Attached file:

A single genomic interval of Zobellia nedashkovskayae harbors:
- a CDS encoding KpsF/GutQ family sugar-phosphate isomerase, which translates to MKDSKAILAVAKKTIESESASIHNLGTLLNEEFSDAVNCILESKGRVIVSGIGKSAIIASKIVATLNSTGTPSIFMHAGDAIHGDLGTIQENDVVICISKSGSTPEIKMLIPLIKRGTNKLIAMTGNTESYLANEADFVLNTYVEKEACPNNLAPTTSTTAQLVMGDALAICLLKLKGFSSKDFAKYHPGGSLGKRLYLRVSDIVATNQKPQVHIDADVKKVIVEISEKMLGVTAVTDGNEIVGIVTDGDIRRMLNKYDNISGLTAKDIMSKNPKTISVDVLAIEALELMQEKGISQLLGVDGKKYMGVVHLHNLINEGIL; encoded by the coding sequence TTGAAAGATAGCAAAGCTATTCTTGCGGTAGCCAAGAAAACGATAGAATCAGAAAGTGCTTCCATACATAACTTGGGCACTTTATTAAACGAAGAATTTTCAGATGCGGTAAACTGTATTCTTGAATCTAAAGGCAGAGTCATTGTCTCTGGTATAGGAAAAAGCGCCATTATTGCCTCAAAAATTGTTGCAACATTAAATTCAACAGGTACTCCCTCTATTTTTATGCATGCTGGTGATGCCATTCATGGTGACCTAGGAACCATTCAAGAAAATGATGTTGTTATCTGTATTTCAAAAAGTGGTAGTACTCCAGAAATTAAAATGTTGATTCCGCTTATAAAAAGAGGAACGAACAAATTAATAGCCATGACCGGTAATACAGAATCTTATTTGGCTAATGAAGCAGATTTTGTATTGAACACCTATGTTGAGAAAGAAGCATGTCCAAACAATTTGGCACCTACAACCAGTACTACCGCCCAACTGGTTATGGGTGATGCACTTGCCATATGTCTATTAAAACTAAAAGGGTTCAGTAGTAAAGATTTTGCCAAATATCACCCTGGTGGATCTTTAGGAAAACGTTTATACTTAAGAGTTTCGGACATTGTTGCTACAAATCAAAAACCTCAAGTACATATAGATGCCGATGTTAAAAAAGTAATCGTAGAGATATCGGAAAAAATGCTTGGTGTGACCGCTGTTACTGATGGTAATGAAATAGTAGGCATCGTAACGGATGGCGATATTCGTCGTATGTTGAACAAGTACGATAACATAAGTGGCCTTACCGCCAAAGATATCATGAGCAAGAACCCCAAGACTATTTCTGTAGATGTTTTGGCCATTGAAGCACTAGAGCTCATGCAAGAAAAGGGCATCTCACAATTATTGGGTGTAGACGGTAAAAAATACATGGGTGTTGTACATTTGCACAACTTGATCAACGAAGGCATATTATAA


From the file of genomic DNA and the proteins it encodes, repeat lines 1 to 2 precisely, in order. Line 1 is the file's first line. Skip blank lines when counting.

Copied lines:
A single genomic interval of Zobellia nedashkovskayae harbors:
- a CDS encoding KpsF/GutQ family sugar-phosphate isomerase, which translates to MKDSKAILAVAKKTIESESASIHNLGTLLNEEFSDAVNCILESKGRVIVSGIGKSAIIASKIVATLNSTGTPSIFMHAGDAIHGDLGTIQENDVVICISKSGSTPEIKMLIPLIKRGTNKLIAMTGNTESYLANEADFVLNTYVEKEACPNNLAPTTSTTAQLVMGDALAICLLKLKGFSSKDFAKYHPGGSLGKRLYLRVSDIVATNQKPQVHIDADVKKVIVEISEKMLGVTAVTDGNEIVGIVTDGDIRRMLNKYDNISGLTAKDIMSKNPKTISVDVLAIEALELMQEKGISQLLGVDGKKYMGVVHLHNLINEGIL; encoded by the coding sequence TTGAAAGATAGCAAAGCTATTCTTGCGGTAGCCAAGAAAACGATAGAATCAGAAAGTGCTTCCATACATAACTTGGGCACTTTATTAAACGAAGAATTTTCAGATGCGGTAAACTGTATTCTTGAATCTAAAGGCAGAGTCATTGTCTCTGGTATAGGAAAAAGCGCCATTATTGCCTCAAAAATTGTTGCAACATTAAATTCAACAGGTACTCCCTCTATTTTTATGCATGCTGGTGATGCCATTCATGGTGACCTAGGAACCATTCAAGAAAATGATGTTGTTATCTGTATTTCAAAAAGTGGTAGTACTCCAGAAATTAAAATGTTGATTCCGCTTATAAAAAGAGGAACGAACAAATTAATAGCCATGACCGGTAATACAGAATCTTATTTGGCTAATGAAGCAGATTTTGTATTGAACACCTATGTTGAGAAAGAAGCATGTCCAAACAATTTGGCACCTACAACCAGTACTACCGCCCAACTGGTTATGGGTGATGCACTTGCCATATGTCTATTAAAACTAAAAGGGTTCAGTAGTAAAGATTTTGCCAAATATCACCCTGGTGGATCTTTAGGAAAACGTTTATACTTAAGAGTTTCGGACATTGTTGCTACAAATCAAAAACCTCAAGTACATATAGATGCCGATGTTAAAAAAGTAATCGTAGAGATATCGGAAAAAATGCTTGGTGTGACCGCTGTTACTGATGGTAATGAAATAGTAGGCATCGTAACGGATGGCGATATTCGTCGTATGTTGAACAAGTACGATAACATAAGTGGCCTTACCGCCAAAGATATCATGAGCAAGAACCCCAAGACTATTTCTGTAGATGTTTTGGCCATTGAAGCACTAGAGCTCATGCAAGAAAAGGGCATCTCACAATTATTGGGTGTAGACGGTAAAAAATACATGGGTGTTGTACATTTGCACAACTTGATCAACGAAGGCATATTATAA